Glee: Foreign Exchange by Sophia Lowell

In the second Glee book, Mr. Schu has decided to take Multicultural Week to the next level by inviting a French Glee Club (run by a childhood pen pal) to come and perform with the New Directions. Rachel is faced with competition (this was before Sunshine Corazon and her behavior was much less appalling here), Puck is not as much of a ladies-man as he thought, Finn has a new crush, Artie shows he has some moves (post Tina, pre-Brittany), and Santana was, sadly, all but absent. How did this book measure up to the series and the other book?

Because there is no actual singing, the books automatically cannot compare to the series itself. The incredible rendition of “Don’t Stop Believing” is the reason I started watching this show in the first place (I initially hated the pilot but gave it a second chance after someone posted the video on my wall).

The first book, The Beginning, was unquestionably stronger than this one, Foreign Exchange. For one thing, there were simply far too many people involved that we didn’t get much of a chance to really be invested in any of them. It felt like whenever we settled into one storyline, we suddenly jumped to another.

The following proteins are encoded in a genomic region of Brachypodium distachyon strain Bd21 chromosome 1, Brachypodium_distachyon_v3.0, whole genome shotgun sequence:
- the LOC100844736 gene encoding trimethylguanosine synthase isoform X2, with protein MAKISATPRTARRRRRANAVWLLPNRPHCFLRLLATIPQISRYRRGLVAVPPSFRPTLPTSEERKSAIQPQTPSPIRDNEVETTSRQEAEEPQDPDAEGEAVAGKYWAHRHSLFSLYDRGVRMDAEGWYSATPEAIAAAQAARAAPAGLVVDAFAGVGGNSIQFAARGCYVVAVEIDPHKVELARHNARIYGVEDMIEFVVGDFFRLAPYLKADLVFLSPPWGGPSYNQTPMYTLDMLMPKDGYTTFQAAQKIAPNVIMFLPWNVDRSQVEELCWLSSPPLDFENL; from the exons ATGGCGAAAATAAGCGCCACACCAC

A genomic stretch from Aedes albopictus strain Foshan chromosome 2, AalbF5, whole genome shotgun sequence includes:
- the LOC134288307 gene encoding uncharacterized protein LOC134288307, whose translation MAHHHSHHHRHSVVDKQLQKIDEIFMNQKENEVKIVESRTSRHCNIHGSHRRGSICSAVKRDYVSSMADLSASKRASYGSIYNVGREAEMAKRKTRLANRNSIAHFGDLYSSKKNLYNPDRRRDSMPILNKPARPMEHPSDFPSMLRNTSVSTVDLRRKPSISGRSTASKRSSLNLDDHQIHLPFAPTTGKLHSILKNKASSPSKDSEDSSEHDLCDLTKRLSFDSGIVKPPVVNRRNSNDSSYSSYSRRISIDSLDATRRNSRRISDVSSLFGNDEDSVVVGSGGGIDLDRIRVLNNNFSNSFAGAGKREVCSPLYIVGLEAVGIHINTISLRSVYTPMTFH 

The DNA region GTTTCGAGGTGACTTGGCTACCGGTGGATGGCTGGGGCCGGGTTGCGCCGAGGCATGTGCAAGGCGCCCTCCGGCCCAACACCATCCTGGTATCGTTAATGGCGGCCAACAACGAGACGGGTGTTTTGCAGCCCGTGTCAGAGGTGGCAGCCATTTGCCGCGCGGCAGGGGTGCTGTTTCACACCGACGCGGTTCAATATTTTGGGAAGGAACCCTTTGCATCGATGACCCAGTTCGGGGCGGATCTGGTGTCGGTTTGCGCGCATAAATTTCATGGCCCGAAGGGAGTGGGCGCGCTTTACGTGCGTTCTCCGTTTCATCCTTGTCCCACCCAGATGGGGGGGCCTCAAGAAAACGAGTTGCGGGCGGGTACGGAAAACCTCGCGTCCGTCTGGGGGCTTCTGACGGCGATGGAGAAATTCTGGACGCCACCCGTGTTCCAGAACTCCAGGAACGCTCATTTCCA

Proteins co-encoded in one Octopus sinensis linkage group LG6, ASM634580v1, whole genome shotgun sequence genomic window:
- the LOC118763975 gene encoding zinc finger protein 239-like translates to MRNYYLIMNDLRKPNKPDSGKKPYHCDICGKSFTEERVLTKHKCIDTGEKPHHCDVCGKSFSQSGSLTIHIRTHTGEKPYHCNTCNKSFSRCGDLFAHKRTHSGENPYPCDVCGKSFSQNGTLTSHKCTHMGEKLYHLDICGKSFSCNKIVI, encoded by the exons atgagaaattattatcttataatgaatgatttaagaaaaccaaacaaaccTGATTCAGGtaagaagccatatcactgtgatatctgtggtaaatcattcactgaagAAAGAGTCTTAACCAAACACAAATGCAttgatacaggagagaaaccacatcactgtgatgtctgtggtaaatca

On top of the already large New Directions, we have the French glee club to get to know. Brittani and Santana, who have finally become real members of the cast on the show, were relegated to the background, Mercedes was just the same as always (boy obsessed and insecure), and Quinn was about as deep as a puddle. Kurt was all pretty lame (I mean nice that he had fun and no bullying, but otherwise…). Rachel was fun and her usual neurotic, as always but I would have liked to spend a little more time with her (and much as I disliked Quinn overall, I enjoyed the way she played Rachel).

Not that the story wasn’t fun. It’s Glee and Glee is always fun. Fun enough that I want to check out Summer Break, the upcoming book, but not so much so that it’s a must-read.


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